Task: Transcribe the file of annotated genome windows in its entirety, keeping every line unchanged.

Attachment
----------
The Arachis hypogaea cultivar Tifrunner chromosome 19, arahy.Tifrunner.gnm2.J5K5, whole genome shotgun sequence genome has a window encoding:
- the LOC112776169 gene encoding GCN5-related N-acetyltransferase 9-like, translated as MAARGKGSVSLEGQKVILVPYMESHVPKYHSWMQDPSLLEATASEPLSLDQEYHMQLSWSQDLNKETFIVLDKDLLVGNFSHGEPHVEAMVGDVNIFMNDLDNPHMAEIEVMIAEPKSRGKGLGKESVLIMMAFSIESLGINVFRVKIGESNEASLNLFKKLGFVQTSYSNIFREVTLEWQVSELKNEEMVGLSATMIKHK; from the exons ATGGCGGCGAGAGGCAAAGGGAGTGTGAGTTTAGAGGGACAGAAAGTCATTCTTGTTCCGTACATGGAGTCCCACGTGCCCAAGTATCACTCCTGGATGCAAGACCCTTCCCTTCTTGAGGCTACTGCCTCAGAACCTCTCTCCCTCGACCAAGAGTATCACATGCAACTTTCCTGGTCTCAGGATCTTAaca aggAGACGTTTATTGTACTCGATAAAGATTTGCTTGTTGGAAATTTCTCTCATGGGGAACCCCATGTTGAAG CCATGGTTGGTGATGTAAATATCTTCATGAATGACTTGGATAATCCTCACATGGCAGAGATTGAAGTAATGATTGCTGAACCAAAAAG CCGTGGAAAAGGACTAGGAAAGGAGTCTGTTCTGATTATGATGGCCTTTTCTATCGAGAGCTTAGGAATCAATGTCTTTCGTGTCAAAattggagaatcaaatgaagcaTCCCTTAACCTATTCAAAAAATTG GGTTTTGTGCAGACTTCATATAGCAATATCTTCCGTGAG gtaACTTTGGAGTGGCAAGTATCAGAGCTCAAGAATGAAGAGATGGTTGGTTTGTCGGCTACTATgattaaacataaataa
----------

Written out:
The Arachis hypogaea cultivar Tifrunner chromosome 19, arahy.Tifrunner.gnm2.J5K5, whole genome shotgun sequence genome has a window encoding:
- the LOC112776169 gene encoding GCN5-related N-acetyltransferase 9-like, translated as MAARGKGSVSLEGQKVILVPYMESHVPKYHSWMQDPSLLEATASEPLSLDQEYHMQLSWSQDLNKETFIVLDKDLLVGNFSHGEPHVEAMVGDVNIFMNDLDNPHMAEIEVMIAEPKSRGKGLGKESVLIMMAFSIESLGINVFRVKIGESNEASLNLFKKLGFVQTSYSNIFREVTLEWQVSELKNEEMVGLSATMIKHK; from the exons ATGGCGGCGAGAGGCAAAGGGAGTGTGAGTTTAGAGGGACAGAAAGTCATTCTTGTTCCGTACATGGAGTCCCACGTGCCCAAGTATCACTCCTGGATGCAAGACCCTTCCCTTCTTGAGGCTACTGCCTCAGAACCTCTCTCCCTCGACCAAGAGTATCACATGCAACTTTCCTGGTCTCAGGATCTTAaca aggAGACGTTTATTGTACTCGATAAAGATTTGCTTGTTGGAAATTTCTCTCATGGGGAACCCCATGTTGAAG CCATGGTTGGTGATGTAAATATCTTCATGAATGACTTGGATAATCCTCACATGGCAGAGATTGAAGTAATGATTGCTGAACCAAAAAG CCGTGGAAAAGGACTAGGAAAGGAGTCTGTTCTGATTATGATGGCCTTTTCTATCGAGAGCTTAGGAATCAATGTCTTTCGTGTCAAAattggagaatcaaatgaagcaTCCCTTAACCTATTCAAAAAATTG GGTTTTGTGCAGACTTCATATAGCAATATCTTCCGTGAG gtaACTTTGGAGTGGCAAGTATCAGAGCTCAAGAATGAAGAGATGGTTGGTTTGTCGGCTACTATgattaaacataaataa